EU Trade Commissioner Karel de Gucht
EU Trade Commissioner Karel de Gucht

The EU's executive European Commission (EC) earlier accused that Chinese firms are dumping solar panels into Europe by selling them at significantly lower prices.

In order to pressurise Beijing over its trade practices, the EU's trade commissioner Karel De Gucht proposed duties averaging 47% making it harder for Chinese firms to gain market share. The duties would come into force from 6 June for a trial period.

The trade case involves about €21bn (£18bn/$27bn) of China-made solar panels sold in the EU.

Both Chinese firms and the government opposed the proposal. During his visit to Switzerland, Chinese Premier Li Keqiang said that such measures would "harm others without benefiting oneself". China will suffer damage to related industries, enterprises and employment, while the interests of European users and consumers will be harmed, he noted.

On Monday, De Gucht met with Chinese Vice-Minister of Commerce Zhong Shan for an informal meeting in Brussels to discuss the trade issues related to Chinese solar and telecom equipment companies. The talks ended bitterly with China calling on the EU to refrain from imposing duties. Meanwhile, the European trade commissioner complained that China is pressurising individual countries to vote against the tariff proposal.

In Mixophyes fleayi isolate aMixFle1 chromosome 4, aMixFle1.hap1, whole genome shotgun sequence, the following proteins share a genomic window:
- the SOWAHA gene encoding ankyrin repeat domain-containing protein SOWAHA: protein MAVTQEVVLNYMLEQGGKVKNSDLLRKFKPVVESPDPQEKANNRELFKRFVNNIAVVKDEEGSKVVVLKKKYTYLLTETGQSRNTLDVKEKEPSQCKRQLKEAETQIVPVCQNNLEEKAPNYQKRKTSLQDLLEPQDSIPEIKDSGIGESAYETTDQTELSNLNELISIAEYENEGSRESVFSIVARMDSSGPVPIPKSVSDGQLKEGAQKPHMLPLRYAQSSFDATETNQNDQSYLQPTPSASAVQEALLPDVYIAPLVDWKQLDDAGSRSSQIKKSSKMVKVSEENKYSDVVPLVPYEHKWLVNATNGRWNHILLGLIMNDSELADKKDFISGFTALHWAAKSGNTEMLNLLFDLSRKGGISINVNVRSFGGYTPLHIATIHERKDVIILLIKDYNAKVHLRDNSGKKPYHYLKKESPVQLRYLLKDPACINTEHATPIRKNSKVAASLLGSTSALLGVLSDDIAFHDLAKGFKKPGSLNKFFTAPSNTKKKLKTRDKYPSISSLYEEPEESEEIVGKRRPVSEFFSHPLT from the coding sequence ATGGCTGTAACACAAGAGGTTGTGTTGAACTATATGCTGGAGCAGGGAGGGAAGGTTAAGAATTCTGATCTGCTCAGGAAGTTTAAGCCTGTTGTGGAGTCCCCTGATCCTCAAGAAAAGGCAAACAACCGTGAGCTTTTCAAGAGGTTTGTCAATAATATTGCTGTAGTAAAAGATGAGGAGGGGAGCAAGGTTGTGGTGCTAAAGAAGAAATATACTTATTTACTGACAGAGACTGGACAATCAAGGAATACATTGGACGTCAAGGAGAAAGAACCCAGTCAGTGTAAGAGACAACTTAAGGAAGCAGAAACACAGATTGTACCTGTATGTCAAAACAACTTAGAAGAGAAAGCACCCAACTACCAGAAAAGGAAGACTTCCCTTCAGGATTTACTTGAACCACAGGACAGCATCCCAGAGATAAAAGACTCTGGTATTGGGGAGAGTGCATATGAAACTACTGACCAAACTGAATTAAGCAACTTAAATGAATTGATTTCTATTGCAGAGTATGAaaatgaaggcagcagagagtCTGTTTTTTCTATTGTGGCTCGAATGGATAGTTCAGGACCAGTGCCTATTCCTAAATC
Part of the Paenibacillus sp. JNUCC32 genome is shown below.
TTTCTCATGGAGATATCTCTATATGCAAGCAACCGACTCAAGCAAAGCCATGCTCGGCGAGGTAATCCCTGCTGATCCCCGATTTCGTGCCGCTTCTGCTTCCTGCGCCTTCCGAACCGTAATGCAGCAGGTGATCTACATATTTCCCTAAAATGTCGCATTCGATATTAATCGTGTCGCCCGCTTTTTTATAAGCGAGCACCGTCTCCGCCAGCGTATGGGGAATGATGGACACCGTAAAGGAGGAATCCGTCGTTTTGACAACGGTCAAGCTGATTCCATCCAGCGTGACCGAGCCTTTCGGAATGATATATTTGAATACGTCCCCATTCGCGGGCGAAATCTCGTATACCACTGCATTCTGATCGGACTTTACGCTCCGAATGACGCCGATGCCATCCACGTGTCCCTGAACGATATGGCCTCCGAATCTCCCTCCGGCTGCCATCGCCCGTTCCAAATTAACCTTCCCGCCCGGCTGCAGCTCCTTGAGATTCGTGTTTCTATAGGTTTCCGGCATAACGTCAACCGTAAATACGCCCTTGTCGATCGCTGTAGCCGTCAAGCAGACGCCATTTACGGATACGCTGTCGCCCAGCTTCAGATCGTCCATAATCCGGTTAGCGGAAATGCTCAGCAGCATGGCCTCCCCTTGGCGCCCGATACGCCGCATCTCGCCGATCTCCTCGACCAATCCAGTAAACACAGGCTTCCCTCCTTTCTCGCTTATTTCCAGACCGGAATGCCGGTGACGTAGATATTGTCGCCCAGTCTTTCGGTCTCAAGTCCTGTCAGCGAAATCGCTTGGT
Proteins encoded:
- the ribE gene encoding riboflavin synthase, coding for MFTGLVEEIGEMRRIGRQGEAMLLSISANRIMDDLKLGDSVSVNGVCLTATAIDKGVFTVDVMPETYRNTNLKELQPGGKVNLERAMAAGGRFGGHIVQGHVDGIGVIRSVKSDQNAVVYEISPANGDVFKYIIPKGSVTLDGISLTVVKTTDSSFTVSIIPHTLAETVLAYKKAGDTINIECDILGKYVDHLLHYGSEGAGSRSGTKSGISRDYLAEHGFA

"Commissioner De Gucht ... made it very clear to the Vice-Minister that he was aware of the pressure being exerted by China on a number of EU member states, which explains why they are positioning themselves as they are in their advisory positions towards the European Commission," the Commission said in a statement.

In a Reuters survey of the 21 members of 27-strong EU, 15 opposed the duties, while six supported them. The remaining six either declined to say or were unreachable, according to Reuters.

Germany, which is targeting the world's second-largest economy to market its technologically advanced goods, is leading the pro-China nations having announced its opposition to the duties very clearly.

"There is no need for more sanction measures," German Economy Minister Philipp Roesler told a news conference.

On the other hand, France and Italy are supporting De Gucht to go ahead with sanctions. They argued that China is protecting its solar firms with subsidies, and the rapid rise in Chinese solar panel output will not happen without illegal state support.

The trade commissioner still has the right to impose the duties, but it will be hard for him without the support of a majority of member states.